The researchers collaborated on this discovery with a U.Va. Professor of Chemistry, Dr. Sidney Hecht, who maintains a large number of exotic plants collected by the National Cancer Institute in the 1960’s for research purposes. It took years of work to identify and characterize SL0101 as a specific RSK inhibitor. "Finding out that RSK is a good drug target for breast cancer is very exciting," Smith said.

Cancer patients themselves can also take credit for this discovery. A group of volunteers from "Patients and Friends of the U.Va. Cancer Center" provided funds at a crucial stage of the research.

Bob Beard | EurekAlert!
Further information:
http://www.virginia.edu

More articles from Life Sciences:

nachricht Enduring cold temperatures alters fat cell epigenetics
19.04.2018 | University of Tokyo

nachricht Full of hot air and proud of it
18.04.2018 | University of Pittsburgh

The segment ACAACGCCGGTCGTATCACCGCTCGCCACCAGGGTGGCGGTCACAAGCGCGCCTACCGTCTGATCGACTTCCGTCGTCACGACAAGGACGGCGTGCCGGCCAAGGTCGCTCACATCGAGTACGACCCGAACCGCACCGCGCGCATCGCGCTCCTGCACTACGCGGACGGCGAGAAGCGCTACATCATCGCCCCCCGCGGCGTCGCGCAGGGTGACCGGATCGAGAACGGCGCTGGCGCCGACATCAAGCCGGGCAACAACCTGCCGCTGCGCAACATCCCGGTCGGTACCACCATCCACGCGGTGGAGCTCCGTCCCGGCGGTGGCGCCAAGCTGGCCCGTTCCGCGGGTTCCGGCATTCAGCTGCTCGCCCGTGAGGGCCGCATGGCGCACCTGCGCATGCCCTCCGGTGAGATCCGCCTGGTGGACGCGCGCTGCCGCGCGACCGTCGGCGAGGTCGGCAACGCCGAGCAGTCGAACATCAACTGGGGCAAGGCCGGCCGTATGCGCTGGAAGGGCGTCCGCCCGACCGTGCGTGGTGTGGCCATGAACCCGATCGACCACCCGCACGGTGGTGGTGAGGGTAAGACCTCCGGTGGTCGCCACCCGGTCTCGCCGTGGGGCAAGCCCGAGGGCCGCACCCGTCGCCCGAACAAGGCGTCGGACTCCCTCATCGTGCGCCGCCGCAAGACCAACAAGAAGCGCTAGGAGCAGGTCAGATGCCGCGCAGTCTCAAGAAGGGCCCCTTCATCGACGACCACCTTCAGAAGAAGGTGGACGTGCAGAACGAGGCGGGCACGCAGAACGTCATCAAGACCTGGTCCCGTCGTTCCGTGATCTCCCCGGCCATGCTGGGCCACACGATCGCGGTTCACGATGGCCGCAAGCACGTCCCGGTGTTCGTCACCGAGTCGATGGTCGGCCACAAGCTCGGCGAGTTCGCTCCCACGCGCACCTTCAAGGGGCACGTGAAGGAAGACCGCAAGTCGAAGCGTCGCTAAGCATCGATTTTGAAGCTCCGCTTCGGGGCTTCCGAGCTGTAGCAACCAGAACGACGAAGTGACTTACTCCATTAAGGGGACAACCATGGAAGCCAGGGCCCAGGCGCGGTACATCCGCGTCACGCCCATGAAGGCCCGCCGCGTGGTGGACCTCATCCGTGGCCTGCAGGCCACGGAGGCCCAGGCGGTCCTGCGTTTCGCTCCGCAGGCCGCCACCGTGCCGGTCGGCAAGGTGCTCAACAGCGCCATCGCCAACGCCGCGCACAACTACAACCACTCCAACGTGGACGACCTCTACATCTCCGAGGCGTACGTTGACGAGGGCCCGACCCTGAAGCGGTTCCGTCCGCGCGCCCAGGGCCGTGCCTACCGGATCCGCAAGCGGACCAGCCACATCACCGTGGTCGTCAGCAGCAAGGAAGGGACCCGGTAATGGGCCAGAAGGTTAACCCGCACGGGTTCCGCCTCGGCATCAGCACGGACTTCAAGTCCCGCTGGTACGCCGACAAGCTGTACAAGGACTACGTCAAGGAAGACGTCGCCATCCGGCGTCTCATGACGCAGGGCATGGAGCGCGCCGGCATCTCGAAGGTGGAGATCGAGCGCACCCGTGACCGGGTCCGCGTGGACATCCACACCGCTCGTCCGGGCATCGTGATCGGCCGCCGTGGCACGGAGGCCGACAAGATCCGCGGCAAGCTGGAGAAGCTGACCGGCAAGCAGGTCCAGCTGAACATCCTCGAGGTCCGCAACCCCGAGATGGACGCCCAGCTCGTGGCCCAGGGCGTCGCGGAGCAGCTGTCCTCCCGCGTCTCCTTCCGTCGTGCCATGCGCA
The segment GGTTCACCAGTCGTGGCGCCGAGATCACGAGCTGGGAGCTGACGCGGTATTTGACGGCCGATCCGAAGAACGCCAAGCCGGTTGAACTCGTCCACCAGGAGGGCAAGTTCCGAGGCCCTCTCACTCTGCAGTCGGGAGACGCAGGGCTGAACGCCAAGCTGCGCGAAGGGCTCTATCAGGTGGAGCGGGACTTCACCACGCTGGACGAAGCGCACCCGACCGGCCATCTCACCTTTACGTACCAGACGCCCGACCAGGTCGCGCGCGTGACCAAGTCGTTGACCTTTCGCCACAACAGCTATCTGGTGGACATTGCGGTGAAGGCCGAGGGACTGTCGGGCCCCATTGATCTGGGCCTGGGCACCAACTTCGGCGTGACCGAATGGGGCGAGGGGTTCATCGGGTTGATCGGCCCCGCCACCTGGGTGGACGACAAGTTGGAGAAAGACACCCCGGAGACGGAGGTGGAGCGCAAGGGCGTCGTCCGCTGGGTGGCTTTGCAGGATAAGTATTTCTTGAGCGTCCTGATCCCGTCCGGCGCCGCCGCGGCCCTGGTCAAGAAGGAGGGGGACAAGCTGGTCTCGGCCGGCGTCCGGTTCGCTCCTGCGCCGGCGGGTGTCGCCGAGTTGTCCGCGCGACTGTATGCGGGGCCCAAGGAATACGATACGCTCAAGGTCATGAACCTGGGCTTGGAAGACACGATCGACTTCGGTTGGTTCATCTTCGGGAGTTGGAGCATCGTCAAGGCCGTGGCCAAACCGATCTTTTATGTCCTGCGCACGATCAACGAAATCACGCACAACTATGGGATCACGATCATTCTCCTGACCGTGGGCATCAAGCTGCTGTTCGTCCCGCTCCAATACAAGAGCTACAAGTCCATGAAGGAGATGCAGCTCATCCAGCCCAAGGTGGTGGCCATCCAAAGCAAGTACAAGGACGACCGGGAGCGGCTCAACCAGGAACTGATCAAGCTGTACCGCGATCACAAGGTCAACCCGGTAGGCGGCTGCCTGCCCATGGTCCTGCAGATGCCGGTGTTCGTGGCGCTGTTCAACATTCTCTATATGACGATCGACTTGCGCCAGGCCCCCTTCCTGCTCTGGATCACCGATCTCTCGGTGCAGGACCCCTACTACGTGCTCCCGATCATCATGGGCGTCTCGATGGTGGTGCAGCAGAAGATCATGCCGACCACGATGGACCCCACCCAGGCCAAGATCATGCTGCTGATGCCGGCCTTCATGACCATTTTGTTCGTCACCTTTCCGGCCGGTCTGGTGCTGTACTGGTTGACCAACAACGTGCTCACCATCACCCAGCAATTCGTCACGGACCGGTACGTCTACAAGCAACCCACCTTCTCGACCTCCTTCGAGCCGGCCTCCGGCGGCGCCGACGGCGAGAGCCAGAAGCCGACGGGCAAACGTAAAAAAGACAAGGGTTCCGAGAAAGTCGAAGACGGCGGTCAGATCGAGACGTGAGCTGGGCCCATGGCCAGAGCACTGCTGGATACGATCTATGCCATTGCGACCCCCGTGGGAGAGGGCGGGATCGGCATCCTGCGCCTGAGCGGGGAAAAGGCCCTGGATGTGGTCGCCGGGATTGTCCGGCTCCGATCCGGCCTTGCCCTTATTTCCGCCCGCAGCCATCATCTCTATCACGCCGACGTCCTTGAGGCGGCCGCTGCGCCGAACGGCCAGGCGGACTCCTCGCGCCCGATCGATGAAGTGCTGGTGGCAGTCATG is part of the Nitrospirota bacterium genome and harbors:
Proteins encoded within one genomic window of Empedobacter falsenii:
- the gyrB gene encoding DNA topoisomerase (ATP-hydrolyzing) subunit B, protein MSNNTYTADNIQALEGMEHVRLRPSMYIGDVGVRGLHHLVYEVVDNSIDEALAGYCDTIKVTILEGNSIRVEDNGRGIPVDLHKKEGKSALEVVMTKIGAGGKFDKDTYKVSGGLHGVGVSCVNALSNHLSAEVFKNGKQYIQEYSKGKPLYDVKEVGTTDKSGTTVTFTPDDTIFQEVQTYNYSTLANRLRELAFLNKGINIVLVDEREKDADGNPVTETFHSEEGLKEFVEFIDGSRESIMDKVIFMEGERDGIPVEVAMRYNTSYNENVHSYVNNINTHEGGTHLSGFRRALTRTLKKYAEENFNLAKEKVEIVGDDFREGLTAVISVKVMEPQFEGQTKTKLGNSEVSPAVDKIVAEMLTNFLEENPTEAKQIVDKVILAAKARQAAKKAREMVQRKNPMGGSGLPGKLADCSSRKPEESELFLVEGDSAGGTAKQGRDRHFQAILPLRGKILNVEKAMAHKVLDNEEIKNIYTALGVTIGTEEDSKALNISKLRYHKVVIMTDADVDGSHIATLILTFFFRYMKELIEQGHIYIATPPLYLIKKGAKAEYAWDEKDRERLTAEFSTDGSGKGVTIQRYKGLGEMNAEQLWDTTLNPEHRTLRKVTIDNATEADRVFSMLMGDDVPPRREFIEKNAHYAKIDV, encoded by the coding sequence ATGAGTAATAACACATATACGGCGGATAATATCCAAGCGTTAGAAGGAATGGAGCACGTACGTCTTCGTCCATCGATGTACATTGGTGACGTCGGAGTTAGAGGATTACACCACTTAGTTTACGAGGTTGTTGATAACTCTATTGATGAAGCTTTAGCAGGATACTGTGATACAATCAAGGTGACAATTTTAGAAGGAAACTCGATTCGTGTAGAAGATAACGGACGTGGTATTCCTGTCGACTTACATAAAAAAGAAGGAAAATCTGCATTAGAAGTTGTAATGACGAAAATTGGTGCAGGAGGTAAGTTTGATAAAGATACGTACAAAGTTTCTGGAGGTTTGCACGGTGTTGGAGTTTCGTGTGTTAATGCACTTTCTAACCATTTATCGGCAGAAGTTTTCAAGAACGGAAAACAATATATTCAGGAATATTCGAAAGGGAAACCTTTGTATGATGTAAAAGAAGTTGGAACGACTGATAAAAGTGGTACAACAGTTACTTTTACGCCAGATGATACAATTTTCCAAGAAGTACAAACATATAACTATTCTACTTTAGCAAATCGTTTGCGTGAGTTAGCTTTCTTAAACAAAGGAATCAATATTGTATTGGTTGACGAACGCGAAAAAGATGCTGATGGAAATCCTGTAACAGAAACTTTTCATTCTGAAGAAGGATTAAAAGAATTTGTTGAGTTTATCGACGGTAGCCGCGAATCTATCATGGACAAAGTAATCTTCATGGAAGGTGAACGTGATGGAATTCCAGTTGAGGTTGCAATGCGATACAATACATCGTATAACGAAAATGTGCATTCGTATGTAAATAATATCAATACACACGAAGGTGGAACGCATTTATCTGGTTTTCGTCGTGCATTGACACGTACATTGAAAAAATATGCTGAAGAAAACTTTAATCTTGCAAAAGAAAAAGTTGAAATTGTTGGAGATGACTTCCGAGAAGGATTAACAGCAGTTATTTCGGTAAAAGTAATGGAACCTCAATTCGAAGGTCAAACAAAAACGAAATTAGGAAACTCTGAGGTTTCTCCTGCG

All articles from Life Sciences >>>

The most recent press releases about innovation >>>

Die letzten 5 Focus-News des innovations-reports im Überblick:

Im Focus: Writing and deleting magnets with lasers

Study published in the journal ACS Applied Materials & Interfaces is the outcome of an international effort that included teams from Dresden and Berlin in Germany, and the US.

Scientists at the Helmholtz-Zentrum Dresden-Rossendorf (HZDR) together with colleagues from the Helmholtz-Zentrum Berlin (HZB) and the University of Virginia...

Im Focus: Gamma-ray flashes from plasma filaments

Novel highly efficient and brilliant gamma-ray source: Based on model calculations, physicists of the Max PIanck Institute for Nuclear Physics in Heidelberg propose a novel method for an efficient high-brilliance gamma-ray source. A giant collimated gamma-ray pulse is generated from the interaction of a dense ultra-relativistic electron beam with a thin solid conductor. Energetic gamma-rays are copiously produced as the electron beam splits into filaments while propagating across the conductor. The resulting gamma-ray energy and flux enable novel experiments in nuclear and fundamental physics.

The typical wavelength of light interacting with an object of the microcosm scales with the size of this object. For atoms, this ranges from visible light to...

Im Focus: Basel researchers succeed in cultivating cartilage from stem cells